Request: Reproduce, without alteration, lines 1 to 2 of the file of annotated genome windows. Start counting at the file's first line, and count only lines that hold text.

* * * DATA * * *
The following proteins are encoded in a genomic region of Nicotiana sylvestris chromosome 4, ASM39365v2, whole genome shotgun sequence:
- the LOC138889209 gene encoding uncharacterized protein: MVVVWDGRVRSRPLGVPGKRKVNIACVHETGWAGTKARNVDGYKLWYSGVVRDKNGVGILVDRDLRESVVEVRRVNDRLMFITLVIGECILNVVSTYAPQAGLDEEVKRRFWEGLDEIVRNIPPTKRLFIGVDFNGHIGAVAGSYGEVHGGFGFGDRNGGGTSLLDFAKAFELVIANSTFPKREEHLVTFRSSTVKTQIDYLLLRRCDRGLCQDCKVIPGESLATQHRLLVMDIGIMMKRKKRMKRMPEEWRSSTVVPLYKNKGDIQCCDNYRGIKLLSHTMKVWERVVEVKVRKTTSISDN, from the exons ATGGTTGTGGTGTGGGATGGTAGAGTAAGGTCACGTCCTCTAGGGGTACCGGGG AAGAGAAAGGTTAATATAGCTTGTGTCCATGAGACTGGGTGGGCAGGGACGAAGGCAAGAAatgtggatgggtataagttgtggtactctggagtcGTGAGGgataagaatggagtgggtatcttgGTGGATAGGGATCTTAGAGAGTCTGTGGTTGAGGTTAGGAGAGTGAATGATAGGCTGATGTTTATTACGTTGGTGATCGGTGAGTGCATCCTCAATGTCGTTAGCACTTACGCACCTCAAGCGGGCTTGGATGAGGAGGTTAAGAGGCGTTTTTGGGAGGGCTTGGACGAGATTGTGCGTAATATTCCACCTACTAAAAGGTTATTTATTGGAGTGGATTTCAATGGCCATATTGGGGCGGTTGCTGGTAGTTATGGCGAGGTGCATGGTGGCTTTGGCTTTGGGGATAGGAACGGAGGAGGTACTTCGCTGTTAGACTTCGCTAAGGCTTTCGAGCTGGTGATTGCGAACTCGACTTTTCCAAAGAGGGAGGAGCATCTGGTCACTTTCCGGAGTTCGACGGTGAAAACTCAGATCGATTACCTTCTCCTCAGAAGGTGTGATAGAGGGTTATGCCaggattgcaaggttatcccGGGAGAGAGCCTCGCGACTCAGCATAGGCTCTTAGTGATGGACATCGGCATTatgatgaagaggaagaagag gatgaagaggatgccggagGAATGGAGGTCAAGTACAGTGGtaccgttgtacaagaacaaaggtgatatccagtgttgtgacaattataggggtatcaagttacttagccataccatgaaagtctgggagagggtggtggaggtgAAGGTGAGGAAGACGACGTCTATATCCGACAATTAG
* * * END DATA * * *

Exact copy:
The following proteins are encoded in a genomic region of Nicotiana sylvestris chromosome 4, ASM39365v2, whole genome shotgun sequence:
- the LOC138889209 gene encoding uncharacterized protein: MVVVWDGRVRSRPLGVPGKRKVNIACVHETGWAGTKARNVDGYKLWYSGVVRDKNGVGILVDRDLRESVVEVRRVNDRLMFITLVIGECILNVVSTYAPQAGLDEEVKRRFWEGLDEIVRNIPPTKRLFIGVDFNGHIGAVAGSYGEVHGGFGFGDRNGGGTSLLDFAKAFELVIANSTFPKREEHLVTFRSSTVKTQIDYLLLRRCDRGLCQDCKVIPGESLATQHRLLVMDIGIMMKRKKRMKRMPEEWRSSTVVPLYKNKGDIQCCDNYRGIKLLSHTMKVWERVVEVKVRKTTSISDN, from the exons ATGGTTGTGGTGTGGGATGGTAGAGTAAGGTCACGTCCTCTAGGGGTACCGGGG AAGAGAAAGGTTAATATAGCTTGTGTCCATGAGACTGGGTGGGCAGGGACGAAGGCAAGAAatgtggatgggtataagttgtggtactctggagtcGTGAGGgataagaatggagtgggtatcttgGTGGATAGGGATCTTAGAGAGTCTGTGGTTGAGGTTAGGAGAGTGAATGATAGGCTGATGTTTATTACGTTGGTGATCGGTGAGTGCATCCTCAATGTCGTTAGCACTTACGCACCTCAAGCGGGCTTGGATGAGGAGGTTAAGAGGCGTTTTTGGGAGGGCTTGGACGAGATTGTGCGTAATATTCCACCTACTAAAAGGTTATTTATTGGAGTGGATTTCAATGGCCATATTGGGGCGGTTGCTGGTAGTTATGGCGAGGTGCATGGTGGCTTTGGCTTTGGGGATAGGAACGGAGGAGGTACTTCGCTGTTAGACTTCGCTAAGGCTTTCGAGCTGGTGATTGCGAACTCGACTTTTCCAAAGAGGGAGGAGCATCTGGTCACTTTCCGGAGTTCGACGGTGAAAACTCAGATCGATTACCTTCTCCTCAGAAGGTGTGATAGAGGGTTATGCCaggattgcaaggttatcccGGGAGAGAGCCTCGCGACTCAGCATAGGCTCTTAGTGATGGACATCGGCATTatgatgaagaggaagaagag gatgaagaggatgccggagGAATGGAGGTCAAGTACAGTGGtaccgttgtacaagaacaaaggtgatatccagtgttgtgacaattataggggtatcaagttacttagccataccatgaaagtctgggagagggtggtggaggtgAAGGTGAGGAAGACGACGTCTATATCCGACAATTAG